29
Dec
08

Is Kevin Smith Still Relevant?

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Writer, director, and comic book artist Kevin Smith came into the Entertainment Scene in 1994 releasing his first film, “Clerks,” about a Quick Stop convenience store employee who was dealing with relationship problems while having problems with customers. Using credit cards and money borrowed from his family, as well as shooting at the Quick Stop where Smith worked during nights and in-between customers, the movie was an epitome of the Independent Films of the Nineties and traveled the film festival circuit before being picked up by Miramax, which gave him money to shoot additional scenes as well as pay for music rights (which cost more than the film itself).

 

The next year Smith received a bigger budget and made “Mallrats,” a movie about comic book-loving slackers who are dumped by their girlfriends and seek refuge at the local mall. This film featured a few people from “Clerks,” most notably the duo Jay and Silent Bob (Jay Mewes and Kevin Smith). The film’s budget was $6 million and brought in $2.1 million; a nearly critical failure for Smith. The best thing to come from this movie was that it was Jason Lee’s debut, who went on to do more Kevin Smith movies as well as the film “Almost Famous” and the hit NBC series, “My Name is Earl.”

 

Smith redeemed himself with the follow-up, “Chasing Amy” (1997) Ben Affleck starred as Holden McNeil, a comic book artist who falls in love with a lesbian comic book artist played by Joey Lauren Adams. The movie was a critical hit for Smith, being better received than “Clerks” and especially “Mallrats.”

 

From that point Kevin Smith climbed the filmmaking ladder with follow-up hit, “Dogma.” Smith had gained more “star power” with casting Linda Fiorentino, Alan Rickman, Chris Rock, Salma Hayek, George Carlin, Janeane Garofalo, and Alanis Morissette. Made on a budget of $10 million, it earned most of it back within its first weekend ($8 mil). Controversy from the Catholic Church surrounded it, possibly driving more people to go and watch it.

 

With the characters Jay and Silent Bob, as well as the inter-weaving of stories through Smith’s “View Askew Universe,” it was only fitting that Smith’s next film was, “Jay and Silent Bob Strike Back,” following the two convenient store misanthropes as they head to Hollywood to stop production of a Bluntman and Chronic movie. Smith has called it a “$15 million inside joke,” making it for the fans and to tie-up any loose-ends of the “View Askew Universe.”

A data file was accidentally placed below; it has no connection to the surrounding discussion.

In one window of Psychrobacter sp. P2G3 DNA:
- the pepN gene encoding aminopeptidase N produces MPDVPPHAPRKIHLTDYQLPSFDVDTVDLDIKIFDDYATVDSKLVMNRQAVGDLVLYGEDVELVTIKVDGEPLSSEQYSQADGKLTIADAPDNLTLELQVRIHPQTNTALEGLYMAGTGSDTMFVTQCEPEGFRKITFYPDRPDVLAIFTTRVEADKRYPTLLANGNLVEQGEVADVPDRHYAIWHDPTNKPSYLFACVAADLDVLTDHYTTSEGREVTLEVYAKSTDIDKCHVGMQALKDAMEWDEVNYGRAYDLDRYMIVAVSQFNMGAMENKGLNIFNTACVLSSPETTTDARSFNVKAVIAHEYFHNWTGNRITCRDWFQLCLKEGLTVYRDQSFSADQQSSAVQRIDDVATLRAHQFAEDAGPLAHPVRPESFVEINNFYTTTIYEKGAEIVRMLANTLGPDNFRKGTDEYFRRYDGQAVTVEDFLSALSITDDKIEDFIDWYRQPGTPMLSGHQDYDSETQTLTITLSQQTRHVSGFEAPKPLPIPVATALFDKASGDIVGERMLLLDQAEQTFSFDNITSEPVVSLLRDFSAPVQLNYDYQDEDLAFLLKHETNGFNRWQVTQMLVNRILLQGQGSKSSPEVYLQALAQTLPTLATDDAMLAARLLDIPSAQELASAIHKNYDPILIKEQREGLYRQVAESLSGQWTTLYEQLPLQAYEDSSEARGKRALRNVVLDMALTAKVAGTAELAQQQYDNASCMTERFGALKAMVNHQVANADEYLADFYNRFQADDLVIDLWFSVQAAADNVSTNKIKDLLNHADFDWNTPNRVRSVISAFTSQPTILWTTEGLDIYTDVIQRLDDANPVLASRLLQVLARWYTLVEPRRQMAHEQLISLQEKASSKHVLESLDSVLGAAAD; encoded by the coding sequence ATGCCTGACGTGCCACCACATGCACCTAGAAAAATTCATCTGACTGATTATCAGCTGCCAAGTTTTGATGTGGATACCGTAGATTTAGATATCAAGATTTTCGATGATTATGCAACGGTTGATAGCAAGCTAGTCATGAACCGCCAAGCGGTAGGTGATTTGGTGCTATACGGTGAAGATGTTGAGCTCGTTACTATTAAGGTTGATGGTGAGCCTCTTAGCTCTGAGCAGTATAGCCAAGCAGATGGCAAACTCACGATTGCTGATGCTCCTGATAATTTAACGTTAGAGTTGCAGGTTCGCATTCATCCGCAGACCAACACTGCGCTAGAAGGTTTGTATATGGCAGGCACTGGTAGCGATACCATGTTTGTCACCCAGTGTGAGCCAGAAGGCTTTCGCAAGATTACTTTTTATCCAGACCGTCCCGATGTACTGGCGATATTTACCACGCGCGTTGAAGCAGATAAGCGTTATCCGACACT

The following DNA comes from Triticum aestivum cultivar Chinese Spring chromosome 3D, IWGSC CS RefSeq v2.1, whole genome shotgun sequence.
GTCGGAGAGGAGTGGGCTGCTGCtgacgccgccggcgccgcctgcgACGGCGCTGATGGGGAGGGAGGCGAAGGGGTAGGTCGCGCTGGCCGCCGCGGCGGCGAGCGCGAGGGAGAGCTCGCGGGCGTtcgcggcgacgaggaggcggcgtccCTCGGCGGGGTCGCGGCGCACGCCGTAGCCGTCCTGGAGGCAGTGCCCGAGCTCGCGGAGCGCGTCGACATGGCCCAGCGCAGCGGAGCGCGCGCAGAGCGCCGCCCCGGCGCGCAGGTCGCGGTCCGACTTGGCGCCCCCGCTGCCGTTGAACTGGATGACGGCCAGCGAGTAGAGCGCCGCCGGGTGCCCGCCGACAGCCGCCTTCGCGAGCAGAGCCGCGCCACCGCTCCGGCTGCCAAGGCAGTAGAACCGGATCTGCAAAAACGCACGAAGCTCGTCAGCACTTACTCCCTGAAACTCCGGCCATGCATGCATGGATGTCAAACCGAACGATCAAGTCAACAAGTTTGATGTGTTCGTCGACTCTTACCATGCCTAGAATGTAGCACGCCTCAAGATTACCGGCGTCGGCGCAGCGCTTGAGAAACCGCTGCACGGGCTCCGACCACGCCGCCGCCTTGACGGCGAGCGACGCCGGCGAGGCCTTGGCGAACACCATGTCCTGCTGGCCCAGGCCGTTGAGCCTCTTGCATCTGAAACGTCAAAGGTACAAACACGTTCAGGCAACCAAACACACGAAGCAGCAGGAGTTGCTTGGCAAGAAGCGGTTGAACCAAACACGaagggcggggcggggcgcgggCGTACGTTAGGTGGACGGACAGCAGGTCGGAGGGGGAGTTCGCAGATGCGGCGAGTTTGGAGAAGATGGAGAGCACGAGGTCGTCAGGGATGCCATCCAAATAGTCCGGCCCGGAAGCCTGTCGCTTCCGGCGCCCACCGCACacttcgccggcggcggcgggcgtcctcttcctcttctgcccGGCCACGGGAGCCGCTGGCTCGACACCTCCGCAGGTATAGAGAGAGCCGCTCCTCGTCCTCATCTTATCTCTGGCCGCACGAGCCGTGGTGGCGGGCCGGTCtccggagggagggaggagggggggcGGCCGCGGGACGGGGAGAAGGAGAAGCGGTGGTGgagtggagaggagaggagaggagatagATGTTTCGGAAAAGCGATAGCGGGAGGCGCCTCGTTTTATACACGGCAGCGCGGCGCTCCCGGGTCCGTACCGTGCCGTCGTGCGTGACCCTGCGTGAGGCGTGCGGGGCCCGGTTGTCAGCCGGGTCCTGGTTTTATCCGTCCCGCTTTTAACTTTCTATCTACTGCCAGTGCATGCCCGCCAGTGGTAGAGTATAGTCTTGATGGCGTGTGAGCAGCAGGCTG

And with the finalization of “Jay and Silent Bob…” Smith was closing a chapter on what made him famous: slacker characters and “dick and fart jokes.” As quoted by Ben Affleck: “Why in God’s name would I wanna keep writing about characters whose central preoccupations are weed and dick and fart jokes? I mean, ya gotta grow man. Don’t you ever want anything more for yourself?” Kevin Smith did, and walked away from the characters in View Askew.

 

Three years later Smith returned with “Jersey Girl.” Most the fanbase, reared on “Jay and Silent Bob” as well as Smith’s dialog (read: cussing and weed, dick, and fart jokes) turned away. The reasons differed, but most of the reasons stem from Ben Affleck’s relationship with Jennifer Lopez. To his credit, Smith made a good film. Not great, and not what he had built his career on, but it showed that Smith’s “Peter Pan” syndrome was well behind him.

 

Or so it seemed.

 

Sans any good ideas, Smith returned to his roots: “Clerks.” Cashing in on “sequel-itis,” “Clerks II” showed slackers Dante and Randall having to find jobs after the Quick Stop catches on fire. Here Smith returns to what made him popular: the View Askew Universe of characters. While the film did make its money, “Clerks II” was a far cry from Smith’s previous VA Universe ventures.

 

Which brings me to “Zack and Miri Make a Porno.” Greenlit by the Weinsteins before Smith had even written the script, “Zack and Miri” follows as two lifelong friends, strapped for cash, make a porno. Reportedly, this was based on Smith’s experiences in making “Clerks.”

 

And it’s this stagnation that makes me question Kevin Smith as a filmmaker. Ever since Smith has “struck out on his own” from the View Askew-verse, his road has been worse than a flat tire forced across speedbumps. I will give him credit for “growing up” and making “Jersey Girl,” and accept why it wasn’t as popular as his previous entries. However, he has mined the “Clerks” shaft all the way to China. He made a “Clerks” animated series, released a special “Clerks X” DVD with commentaries, original version, etc., and made a sequel not even as good as the original (which, in the world of his characters, requires chastising). Harlan Ellison once said that, “Gene Roddenberry had only one good idea in his lifetime, and that was ‘Star Trek.’” It seems that “Clerks” may be Smith’s “one good idea.”

 

If I had one thing to say to Mr. Smith, it would be, “Yes, I know that you LOVE ‘Star Wars’ and ‘Indiana Jones.’ We GOT that. Can you please move on?” I don’t mind the occasional reference to the series, I love them myself, but how many references to Spielberg and Lucas do you need? For God’s sake man, we get it!” And you can only keep profane language, comic book references, weed, dick, and fart jokes going for so long.

 

So, I’m opening this up for discussion. Is Kevin Smith still relevant? Is he still a filmmaker to be admired, or are his fifteen minutes up? Give me your thoughts.

 

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1 Response to “Is Kevin Smith Still Relevant?”


  1. 1 xatia
    November 14, 2009 at 4:27 pm

    they are very good film i love this beloved film :))))))))

    Like


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